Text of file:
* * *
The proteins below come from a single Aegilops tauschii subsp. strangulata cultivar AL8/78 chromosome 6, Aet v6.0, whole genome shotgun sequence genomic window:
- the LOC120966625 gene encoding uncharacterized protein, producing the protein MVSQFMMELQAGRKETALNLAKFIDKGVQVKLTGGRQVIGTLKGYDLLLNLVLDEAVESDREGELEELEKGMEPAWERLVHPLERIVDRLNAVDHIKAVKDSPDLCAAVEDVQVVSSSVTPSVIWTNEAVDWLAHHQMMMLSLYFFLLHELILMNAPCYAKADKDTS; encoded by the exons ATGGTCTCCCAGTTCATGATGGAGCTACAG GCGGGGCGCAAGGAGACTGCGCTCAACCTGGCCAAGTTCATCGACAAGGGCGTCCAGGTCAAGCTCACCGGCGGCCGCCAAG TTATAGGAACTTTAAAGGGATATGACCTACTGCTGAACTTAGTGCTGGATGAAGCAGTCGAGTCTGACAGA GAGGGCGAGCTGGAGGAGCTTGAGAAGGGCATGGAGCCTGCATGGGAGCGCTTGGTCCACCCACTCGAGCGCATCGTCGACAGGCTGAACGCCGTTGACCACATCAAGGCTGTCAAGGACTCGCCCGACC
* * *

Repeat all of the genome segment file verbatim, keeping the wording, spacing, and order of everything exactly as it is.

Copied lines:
The proteins below come from a single Aegilops tauschii subsp. strangulata cultivar AL8/78 chromosome 6, Aet v6.0, whole genome shotgun sequence genomic window:
- the LOC120966625 gene encoding uncharacterized protein, producing the protein MVSQFMMELQAGRKETALNLAKFIDKGVQVKLTGGRQVIGTLKGYDLLLNLVLDEAVESDREGELEELEKGMEPAWERLVHPLERIVDRLNAVDHIKAVKDSPDLCAAVEDVQVVSSSVTPSVIWTNEAVDWLAHHQMMMLSLYFFLLHELILMNAPCYAKADKDTS; encoded by the exons ATGGTCTCCCAGTTCATGATGGAGCTACAG GCGGGGCGCAAGGAGACTGCGCTCAACCTGGCCAAGTTCATCGACAAGGGCGTCCAGGTCAAGCTCACCGGCGGCCGCCAAG TTATAGGAACTTTAAAGGGATATGACCTACTGCTGAACTTAGTGCTGGATGAAGCAGTCGAGTCTGACAGA GAGGGCGAGCTGGAGGAGCTTGAGAAGGGCATGGAGCCTGCATGGGAGCGCTTGGTCCACCCACTCGAGCGCATCGTCGACAGGCTGAACGCCGTTGACCACATCAAGGCTGTCAAGGACTCGCCCGACC